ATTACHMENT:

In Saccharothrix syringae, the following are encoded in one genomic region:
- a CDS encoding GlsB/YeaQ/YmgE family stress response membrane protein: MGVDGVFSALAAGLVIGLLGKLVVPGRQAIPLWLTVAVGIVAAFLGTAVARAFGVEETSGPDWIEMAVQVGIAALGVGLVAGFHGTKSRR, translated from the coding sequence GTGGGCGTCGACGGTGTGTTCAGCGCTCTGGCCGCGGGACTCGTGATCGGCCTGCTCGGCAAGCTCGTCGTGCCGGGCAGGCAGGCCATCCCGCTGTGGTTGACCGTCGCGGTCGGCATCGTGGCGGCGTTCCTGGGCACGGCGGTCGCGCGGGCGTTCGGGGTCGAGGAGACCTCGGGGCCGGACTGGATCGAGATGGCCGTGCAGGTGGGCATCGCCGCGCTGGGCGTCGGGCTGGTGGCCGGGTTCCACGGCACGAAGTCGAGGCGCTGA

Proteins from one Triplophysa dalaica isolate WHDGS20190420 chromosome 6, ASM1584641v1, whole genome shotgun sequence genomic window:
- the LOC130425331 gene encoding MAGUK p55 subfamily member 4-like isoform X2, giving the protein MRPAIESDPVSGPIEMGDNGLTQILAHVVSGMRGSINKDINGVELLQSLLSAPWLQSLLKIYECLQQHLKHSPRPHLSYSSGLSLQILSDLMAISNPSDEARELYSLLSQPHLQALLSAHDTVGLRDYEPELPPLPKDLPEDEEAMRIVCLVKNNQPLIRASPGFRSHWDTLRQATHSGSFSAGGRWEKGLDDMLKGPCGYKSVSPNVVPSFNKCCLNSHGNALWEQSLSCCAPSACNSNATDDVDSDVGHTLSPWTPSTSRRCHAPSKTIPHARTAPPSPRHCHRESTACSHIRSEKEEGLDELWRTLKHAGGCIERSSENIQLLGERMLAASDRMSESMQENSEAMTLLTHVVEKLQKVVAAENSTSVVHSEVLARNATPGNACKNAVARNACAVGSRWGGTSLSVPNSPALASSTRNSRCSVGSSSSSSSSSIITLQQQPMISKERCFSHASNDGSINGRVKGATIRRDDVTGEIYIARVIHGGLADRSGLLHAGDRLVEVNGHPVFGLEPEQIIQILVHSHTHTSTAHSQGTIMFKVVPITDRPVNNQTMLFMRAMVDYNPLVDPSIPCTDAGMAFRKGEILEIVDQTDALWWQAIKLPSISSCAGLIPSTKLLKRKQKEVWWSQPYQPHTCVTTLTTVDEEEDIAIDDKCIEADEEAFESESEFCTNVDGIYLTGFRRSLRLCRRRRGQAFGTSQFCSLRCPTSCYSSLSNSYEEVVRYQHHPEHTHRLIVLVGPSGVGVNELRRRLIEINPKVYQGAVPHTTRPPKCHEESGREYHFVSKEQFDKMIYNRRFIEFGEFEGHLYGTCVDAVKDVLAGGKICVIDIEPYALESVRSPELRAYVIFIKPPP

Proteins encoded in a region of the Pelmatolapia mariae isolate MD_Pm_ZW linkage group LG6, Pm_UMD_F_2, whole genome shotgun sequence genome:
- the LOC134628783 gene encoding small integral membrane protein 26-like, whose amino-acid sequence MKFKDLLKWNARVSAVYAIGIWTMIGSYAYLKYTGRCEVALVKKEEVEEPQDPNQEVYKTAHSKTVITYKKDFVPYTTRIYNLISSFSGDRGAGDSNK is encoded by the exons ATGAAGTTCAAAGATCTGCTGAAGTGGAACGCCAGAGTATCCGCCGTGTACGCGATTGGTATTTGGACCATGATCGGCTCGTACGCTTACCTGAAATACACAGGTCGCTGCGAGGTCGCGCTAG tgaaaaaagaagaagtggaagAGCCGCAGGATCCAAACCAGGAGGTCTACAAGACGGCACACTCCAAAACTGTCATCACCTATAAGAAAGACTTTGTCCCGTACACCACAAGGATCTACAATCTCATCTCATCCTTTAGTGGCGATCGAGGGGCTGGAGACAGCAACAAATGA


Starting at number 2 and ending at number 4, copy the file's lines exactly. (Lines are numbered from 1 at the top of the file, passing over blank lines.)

- a CDS encoding GlsB/YeaQ/YmgE family stress response membrane protein: MGVDGVFSALAAGLVIGLLGKLVVPGRQAIPLWLTVAVGIVAAFLGTAVARAFGVEETSGPDWIEMAVQVGIAALGVGLVAGFHGTKSRR, translated from the coding sequence GTGGGCGTCGACGGTGTGTTCAGCGCTCTGGCCGCGGGACTCGTGATCGGCCTGCTCGGCAAGCTCGTCGTGCCGGGCAGGCAGGCCATCCCGCTGTGGTTGACCGTCGCGGTCGGCATCGTGGCGGCGTTCCTGGGCACGGCGGTCGCGCGGGCGTTCGGGGTCGAGGAGACCTCGGGGCCGGACTGGATCGAGATGGCCGTGCAGGTGGGCATCGCCGCGCTGGGCGTCGGGCTGGTGGCCGGGTTCCACGGCACGAAGTCGAGGCGCTGA

Proteins from one Triplophysa dalaica isolate WHDGS20190420 chromosome 6, ASM1584641v1, whole genome shotgun sequence genomic window:
- the LOC130425331 gene encoding MAGUK p55 subfamily member 4-like isoform X2, giving the protein MRPAIESDPVSGPIEMGDNGLTQILAHVVSGMRGSINKDINGVELLQSLLSAPWLQSLLKIYECLQQHLKHSPRPHLSYSSGLSLQILSDLMAISNPSDEARELYSLLSQPHLQALLSAHDTVGLRDYEPELPPLPKDLPEDEEAMRIVCLVKNNQPLIRASPGFRSHWDTLRQATHSGSFSAGGRWEKGLDDMLKGPCGYKSVSPNVVPSFNKCCLNSHGNALWEQSLSCCAPSACNSNATDDVDSDVGHTLSPWTPSTSRRCHAPSKTIPHARTAPPSPRHCHRESTACSHIRSEKEEGLDELWRTLKHAGGCIERSSENIQLLGERMLAASDRMSESMQENSEAMTLLTHVVEKLQKVVAAENSTSVVHSEVLARNATPGNACKNAVARNACAVGSRWGGTSLSVPNSPALASSTRNSRCSVGSSSSSSSSSIITLQQQPMISKERCFSHASNDGSINGRVKGATIRRDDVTGEIYIARVIHGGLADRSGLLHAGDRLVEVNGHPVFGLEPEQIIQILVHSHTHTSTAHSQGTIMFKVVPITDRPVNNQTMLFMRAMVDYNPLVDPSIPCTDAGMAFRKGEILEIVDQTDALWWQAIKLPSISSCAGLIPSTKLLKRKQKEVWWSQPYQPHTCVTTLTTVDEEEDIAIDDKCIEADEEAFESESEFCTNVDGIYLTGFRRSLRLCRRRRGQAFGTSQFCSLRCPTSCYSSLSNSYEEVVRYQHHPEHTHRLIVLVGPSGVGVNELRRRLIEINPKVYQGAVPHTTRPPKCHEESGREYHFVSKEQFDKMIYNRRFIEFGEFEGHLYGTCVDAVKDVLAGGKICVIDIEPYALESVRSPELRAYVIFIKPPP